A brief description of gardens, farms, community supported agriculture (CSA) or fishery programs, and urban agriculture projects where students are able to gain experience in organic agriculture and sustainable food systems:
The SDSU Student farm was created to provide a place for learning about sustainable food systems. The spring and fall sections of SDSU's Local Food Production course were essential to planning, planting, and harvesting. The Student Farm is a collaboration between students and their academic department. At the farm, students learn sustainable and organic farming techniques. The Student Farm was active FY14. University personnel are working to organize the farm once again.
The website URL where information about the organic agriculture and/or sustainable food systems projects and initiatives is available:
A brief description of student-run enterprises that include sustainability as part of their mission statements or stated purposes:
The website URL where information about the student-run enterprise(s) is available:
A brief description of the sustainable investment or finance initiatives:
The website URL where information about the sustainable investment or finance initiatives is available:
A brief description of conferences, speaker series, symposia or similar events related to sustainability that have students as the intended audience:
In 2014, GreenWeek was held in the Student Union with 49 informational booths and 22 speakers. Speakers ranged in sustainability aspects, covering topics such as food waste prevention, facility sustainability, prairie landscapes, sustainable agriculture, sustainability history, fracking, sustainable landscaping, alternative energy, green chemistry, corporate sustainability, plastic, and Europe's green belt. Booths mainly came from student organization projects, Facilities & Services, and research projects. Students were certainly welcome to the event, but students were not the only intended audience. This event is institution-governed.
The Griffith Honors Lecture culminates the Common Read, by having the author of the chosen book present. As SDSU's past three Common Reads have dealt with some form of sustainability, the authors presentations were included in this section. The Griffith Honors Lecture is organized by both students and the institution. Students were the intended audience. http://www.sdstate.edu/honors/griffith-honors-lecture.cfm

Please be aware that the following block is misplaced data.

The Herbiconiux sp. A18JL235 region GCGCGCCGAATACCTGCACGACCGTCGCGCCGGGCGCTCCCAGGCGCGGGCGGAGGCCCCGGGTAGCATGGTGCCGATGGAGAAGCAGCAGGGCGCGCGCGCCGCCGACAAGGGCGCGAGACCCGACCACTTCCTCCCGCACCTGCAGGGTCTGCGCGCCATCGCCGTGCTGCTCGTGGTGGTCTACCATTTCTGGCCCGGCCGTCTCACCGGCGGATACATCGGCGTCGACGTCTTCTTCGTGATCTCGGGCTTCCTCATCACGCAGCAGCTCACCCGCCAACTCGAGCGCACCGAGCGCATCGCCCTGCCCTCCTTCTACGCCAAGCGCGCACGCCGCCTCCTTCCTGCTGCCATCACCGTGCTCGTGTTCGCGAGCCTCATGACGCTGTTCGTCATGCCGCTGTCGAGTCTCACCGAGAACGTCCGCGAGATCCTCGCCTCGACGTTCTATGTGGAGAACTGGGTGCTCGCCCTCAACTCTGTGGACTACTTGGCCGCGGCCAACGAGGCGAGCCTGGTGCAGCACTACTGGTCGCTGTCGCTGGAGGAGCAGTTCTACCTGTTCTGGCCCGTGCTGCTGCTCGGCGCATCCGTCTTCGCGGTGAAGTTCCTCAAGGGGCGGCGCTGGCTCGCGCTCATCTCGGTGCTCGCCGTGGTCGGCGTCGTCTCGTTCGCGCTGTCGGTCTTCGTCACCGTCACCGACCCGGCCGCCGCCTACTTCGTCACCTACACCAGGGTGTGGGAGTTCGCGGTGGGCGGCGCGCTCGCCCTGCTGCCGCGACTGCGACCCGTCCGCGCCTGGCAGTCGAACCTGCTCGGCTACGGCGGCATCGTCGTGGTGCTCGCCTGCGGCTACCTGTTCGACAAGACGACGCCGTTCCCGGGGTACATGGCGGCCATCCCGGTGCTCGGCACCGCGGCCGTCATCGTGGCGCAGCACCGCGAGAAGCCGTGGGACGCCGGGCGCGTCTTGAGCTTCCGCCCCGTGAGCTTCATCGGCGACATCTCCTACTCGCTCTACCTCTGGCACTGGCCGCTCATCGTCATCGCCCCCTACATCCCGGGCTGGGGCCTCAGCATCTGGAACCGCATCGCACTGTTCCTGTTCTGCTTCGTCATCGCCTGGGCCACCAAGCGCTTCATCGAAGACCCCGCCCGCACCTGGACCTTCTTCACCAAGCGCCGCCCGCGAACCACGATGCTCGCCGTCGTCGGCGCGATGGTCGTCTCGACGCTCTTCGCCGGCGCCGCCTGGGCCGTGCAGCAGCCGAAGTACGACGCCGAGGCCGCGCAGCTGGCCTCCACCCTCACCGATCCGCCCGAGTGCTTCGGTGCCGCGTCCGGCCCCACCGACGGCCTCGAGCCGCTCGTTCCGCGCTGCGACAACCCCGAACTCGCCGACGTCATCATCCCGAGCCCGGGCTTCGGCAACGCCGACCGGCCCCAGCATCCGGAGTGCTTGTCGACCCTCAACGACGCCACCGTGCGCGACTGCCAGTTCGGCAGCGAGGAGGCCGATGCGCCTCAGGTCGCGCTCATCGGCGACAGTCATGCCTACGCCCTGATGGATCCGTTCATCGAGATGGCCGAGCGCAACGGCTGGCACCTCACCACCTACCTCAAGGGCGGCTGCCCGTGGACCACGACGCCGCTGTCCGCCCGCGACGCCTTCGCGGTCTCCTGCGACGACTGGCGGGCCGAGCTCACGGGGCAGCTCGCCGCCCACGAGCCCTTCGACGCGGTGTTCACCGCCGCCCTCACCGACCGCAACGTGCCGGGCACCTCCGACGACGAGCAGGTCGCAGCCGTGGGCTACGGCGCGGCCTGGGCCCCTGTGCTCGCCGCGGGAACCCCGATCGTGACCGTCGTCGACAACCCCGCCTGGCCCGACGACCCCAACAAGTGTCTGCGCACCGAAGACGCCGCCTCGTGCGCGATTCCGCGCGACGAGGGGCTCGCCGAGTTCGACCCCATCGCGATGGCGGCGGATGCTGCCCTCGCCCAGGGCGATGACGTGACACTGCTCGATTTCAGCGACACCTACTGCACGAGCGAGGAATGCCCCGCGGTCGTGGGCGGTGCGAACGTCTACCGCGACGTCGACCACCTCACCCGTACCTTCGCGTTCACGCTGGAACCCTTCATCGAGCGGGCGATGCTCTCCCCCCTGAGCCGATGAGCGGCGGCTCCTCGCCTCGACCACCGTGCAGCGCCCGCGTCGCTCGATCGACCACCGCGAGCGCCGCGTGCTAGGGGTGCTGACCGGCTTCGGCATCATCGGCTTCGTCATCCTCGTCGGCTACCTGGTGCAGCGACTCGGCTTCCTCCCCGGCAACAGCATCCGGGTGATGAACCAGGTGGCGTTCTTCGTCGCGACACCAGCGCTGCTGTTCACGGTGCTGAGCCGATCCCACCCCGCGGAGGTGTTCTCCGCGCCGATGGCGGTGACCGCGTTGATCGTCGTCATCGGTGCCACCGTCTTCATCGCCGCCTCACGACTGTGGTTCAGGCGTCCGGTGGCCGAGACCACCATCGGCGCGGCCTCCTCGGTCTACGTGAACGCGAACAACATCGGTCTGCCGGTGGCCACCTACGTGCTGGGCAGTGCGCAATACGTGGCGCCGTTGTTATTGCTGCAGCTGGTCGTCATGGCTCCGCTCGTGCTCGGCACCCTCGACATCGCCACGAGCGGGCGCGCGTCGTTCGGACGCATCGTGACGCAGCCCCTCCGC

Eastern South Dakota Water Conference: Water sustainability is vital to many aspects in South Dakota life. This conference focuses the latest knowledge of water management and use. This is an institutional governed conference.
The SDSU Student Summit on Diversity & Inclusion focuses on student leaders and providing them an opportunity to gain an understanding of different cultures, races, religions, sexual orientations, and gender. The summit is institutionally governed and is geared towards student leaders. All students are welcome to the event.
The website URL where information about the event(s) is available:
A brief description of cultural arts events, installations or performances related to sustainability that have students as the intended audience:
The website URL where information about the cultural arts event(s) is available:
A brief description of wilderness or outdoors programs for students that follow Leave No Trace principles:
The website URL where information about the wilderness or outdoors program(s) is available:
A brief description of sustainability-related themes chosen for themed semesters, years, or first-year experiences:
Each year a Common Read is selected. It was originally designed to raise the level of academic challenge at SDSU; enhance our awareness of diverse perspectives; increase faculty and student interaction; and encourage, serve, and promote enriching, engaging educational experiences both in and outside class. In addition, the author of the book speaks on campus.
The past three years of Common Reads, have touched on sustainability in some aspect. The books and their descriptions are as follows:
2014-2015: Good Food Revolution
The son of a sharecropper, Will Allen had no intention of ever becoming a farmer himself. But after years in professional basketball and as an executive for Kentucky Fried Chicken and Procter & Gamble, he cashed in his retirement fund for a two-acre plot just outside Milwaukee's largest public housing project. The area was a food desert with only convenience stores and fast-food restaurants to serve the needs of locals.